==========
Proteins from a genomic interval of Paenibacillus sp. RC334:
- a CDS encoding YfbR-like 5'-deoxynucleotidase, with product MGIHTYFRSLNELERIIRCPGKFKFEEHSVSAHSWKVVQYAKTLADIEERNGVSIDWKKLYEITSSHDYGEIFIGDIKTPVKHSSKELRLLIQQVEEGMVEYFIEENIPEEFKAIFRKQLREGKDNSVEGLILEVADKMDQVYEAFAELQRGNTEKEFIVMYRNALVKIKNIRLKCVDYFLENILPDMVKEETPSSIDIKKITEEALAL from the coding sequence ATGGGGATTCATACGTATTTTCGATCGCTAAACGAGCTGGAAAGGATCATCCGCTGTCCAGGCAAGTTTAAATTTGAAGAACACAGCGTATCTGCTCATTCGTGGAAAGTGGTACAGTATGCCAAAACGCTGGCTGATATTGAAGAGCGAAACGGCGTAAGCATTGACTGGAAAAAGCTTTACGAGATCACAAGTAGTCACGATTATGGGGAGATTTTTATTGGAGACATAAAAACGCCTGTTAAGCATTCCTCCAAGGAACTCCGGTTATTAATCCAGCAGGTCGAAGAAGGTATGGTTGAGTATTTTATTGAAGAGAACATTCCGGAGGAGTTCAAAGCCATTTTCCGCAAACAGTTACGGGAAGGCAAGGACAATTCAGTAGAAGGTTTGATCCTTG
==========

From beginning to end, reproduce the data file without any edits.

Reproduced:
Proteins from a genomic interval of Paenibacillus sp. RC334:
- a CDS encoding YfbR-like 5'-deoxynucleotidase, with product MGIHTYFRSLNELERIIRCPGKFKFEEHSVSAHSWKVVQYAKTLADIEERNGVSIDWKKLYEITSSHDYGEIFIGDIKTPVKHSSKELRLLIQQVEEGMVEYFIEENIPEEFKAIFRKQLREGKDNSVEGLILEVADKMDQVYEAFAELQRGNTEKEFIVMYRNALVKIKNIRLKCVDYFLENILPDMVKEETPSSIDIKKITEEALAL from the coding sequence ATGGGGATTCATACGTATTTTCGATCGCTAAACGAGCTGGAAAGGATCATCCGCTGTCCAGGCAAGTTTAAATTTGAAGAACACAGCGTATCTGCTCATTCGTGGAAAGTGGTACAGTATGCCAAAACGCTGGCTGATATTGAAGAGCGAAACGGCGTAAGCATTGACTGGAAAAAGCTTTACGAGATCACAAGTAGTCACGATTATGGGGAGATTTTTATTGGAGACATAAAAACGCCTGTTAAGCATTCCTCCAAGGAACTCCGGTTATTAATCCAGCAGGTCGAAGAAGGTATGGTTGAGTATTTTATTGAAGAGAACATTCCGGAGGAGTTCAAAGCCATTTTCCGCAAACAGTTACGGGAAGGCAAGGACAATTCAGTAGAAGGTTTGATCCTTG